- Squares and Dots printable board
- Printable for lots of games: tic tac toe, hangman, travel I Spy, word search, crossword puzzle, etc from about.com
- More printable games from Ucreate: hangman, maze, rainbow car game, ABC road game, etc.
- Scavenger hunt printable from Make and Takes
- Brain games that require no supplies: 20 questions, color car counting, alphabet (or number) spot-it, going on a picnic, etc. Here is a great printable list of games.
- Crossword Puzzles and word searches for each state: my 11-year-old daughter used this site to create personalized activity sheets for each state.
Other ways to pass the time:
- Handheld devices/Movies. Use them when you need to. Enough said.
- Audiobooks: check them out from the library, or try Audible. First up on our list to try is The Hobbit.
- Good music: We created a road trip playlist for our iPod. Each person in the family gets to pick 10 songs to include.
- Ribbon mileage tracker. Pin a ribbon along the inside of the van, with mileage increments pre-marked. Use a clothespin to move along a car marker to mark your accomplishments. Another 100 miles finished!
- Celebrate a mileage marker with a joke. Put a stash of jokes in an envelope and let each child pick one to read aloud.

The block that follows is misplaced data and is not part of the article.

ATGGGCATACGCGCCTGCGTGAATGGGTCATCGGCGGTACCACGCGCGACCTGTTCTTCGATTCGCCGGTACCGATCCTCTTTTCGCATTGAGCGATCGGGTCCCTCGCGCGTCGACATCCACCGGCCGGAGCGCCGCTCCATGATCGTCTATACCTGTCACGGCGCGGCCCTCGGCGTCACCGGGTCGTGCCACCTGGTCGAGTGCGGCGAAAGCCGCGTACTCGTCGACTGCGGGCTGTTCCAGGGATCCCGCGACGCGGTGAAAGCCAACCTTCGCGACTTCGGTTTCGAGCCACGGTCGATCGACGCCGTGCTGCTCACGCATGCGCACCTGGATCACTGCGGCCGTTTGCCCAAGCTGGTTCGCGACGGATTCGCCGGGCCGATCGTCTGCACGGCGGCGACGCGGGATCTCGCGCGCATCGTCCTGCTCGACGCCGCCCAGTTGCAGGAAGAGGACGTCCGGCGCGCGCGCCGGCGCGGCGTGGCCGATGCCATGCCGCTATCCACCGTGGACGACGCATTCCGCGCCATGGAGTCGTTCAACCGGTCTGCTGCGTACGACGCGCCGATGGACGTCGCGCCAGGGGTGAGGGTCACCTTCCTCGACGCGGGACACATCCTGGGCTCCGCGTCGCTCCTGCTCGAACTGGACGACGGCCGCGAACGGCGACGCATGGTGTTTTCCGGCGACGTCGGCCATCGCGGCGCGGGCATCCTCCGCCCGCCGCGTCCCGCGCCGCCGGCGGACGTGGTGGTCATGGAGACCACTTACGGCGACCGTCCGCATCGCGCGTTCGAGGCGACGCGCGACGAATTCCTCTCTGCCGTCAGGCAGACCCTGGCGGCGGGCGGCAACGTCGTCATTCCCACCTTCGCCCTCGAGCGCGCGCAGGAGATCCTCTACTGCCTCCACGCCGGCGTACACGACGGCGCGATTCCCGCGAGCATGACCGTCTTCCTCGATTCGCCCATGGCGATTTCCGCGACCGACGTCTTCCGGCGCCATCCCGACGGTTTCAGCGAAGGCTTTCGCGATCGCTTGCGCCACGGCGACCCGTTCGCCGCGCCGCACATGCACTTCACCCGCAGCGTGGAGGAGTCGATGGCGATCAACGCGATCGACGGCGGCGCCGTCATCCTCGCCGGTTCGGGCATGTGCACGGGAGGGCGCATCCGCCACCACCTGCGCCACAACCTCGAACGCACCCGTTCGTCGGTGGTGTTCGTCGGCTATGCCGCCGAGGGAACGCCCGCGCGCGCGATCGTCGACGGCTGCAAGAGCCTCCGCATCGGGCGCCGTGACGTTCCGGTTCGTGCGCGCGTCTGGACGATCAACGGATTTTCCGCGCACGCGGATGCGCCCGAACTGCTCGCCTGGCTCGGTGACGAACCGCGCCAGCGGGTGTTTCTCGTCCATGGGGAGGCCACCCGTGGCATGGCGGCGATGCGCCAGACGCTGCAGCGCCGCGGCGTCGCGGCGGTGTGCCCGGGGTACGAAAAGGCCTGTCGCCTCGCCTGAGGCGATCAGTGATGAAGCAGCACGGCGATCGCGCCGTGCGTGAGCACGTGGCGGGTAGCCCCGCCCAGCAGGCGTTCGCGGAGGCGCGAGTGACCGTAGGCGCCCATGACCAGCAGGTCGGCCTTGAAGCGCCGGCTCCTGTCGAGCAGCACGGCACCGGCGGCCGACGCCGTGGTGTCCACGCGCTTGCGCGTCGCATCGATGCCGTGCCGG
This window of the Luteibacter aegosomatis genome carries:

- Small toys: Shop the house or visit the dollar store. I will try to have one small item for each day. Stickers, small animals, squishy balls, silly putty, etc.
- Pipe cleaners: string cheerios or froot loops on them for a snack. Bend them into creations.
- Sticky note pads: draw on them, stick them on the windows, etc.
- Squiggle drawings on index cards: add a line, circle, or loop to a white index card and let the kids come up with what it might become.
- Reusable sticker books/Window clings: we already have these books that haven’t been used for awhile, but they are great fun.
- Mileage tracker: keep track of how many miles we drive in each day, and how many miles we drive in each state.
- Conduct an experiment: what is the most common vehicle color? Make a hypothesis, collect data, report results.
- Find a rock in each state. Use a sharpie to write the state abbreviation and the year on it.
- Pressed pennies: My kids have been collecting these for years, they are inexpensive and make a great souvenir. Do a google search for “pressed penny” and the name of the state you are a visiting to see a listing of locations.
Encouraging good behavior:
- Each child will have a clothespin clip, decorated with their initial. The clips go on the front visor and stay up for good behavior. Whiny, complaining, disagreeable behavior brings the clip down, and they miss the next fun activity. We went to the craft store and each child chose a pack of stickers. Good behavior will be rewarded with a sticker at regular increments (every hour or 60 miles or 100 miles, etc).
Other sites with great ideas:
Road trip Boredom Busters for Kids on Good Things Realized
26 of the best car games and activities from Cool Mom Picks
Whew! That is a big list. What are your best tips for road trips?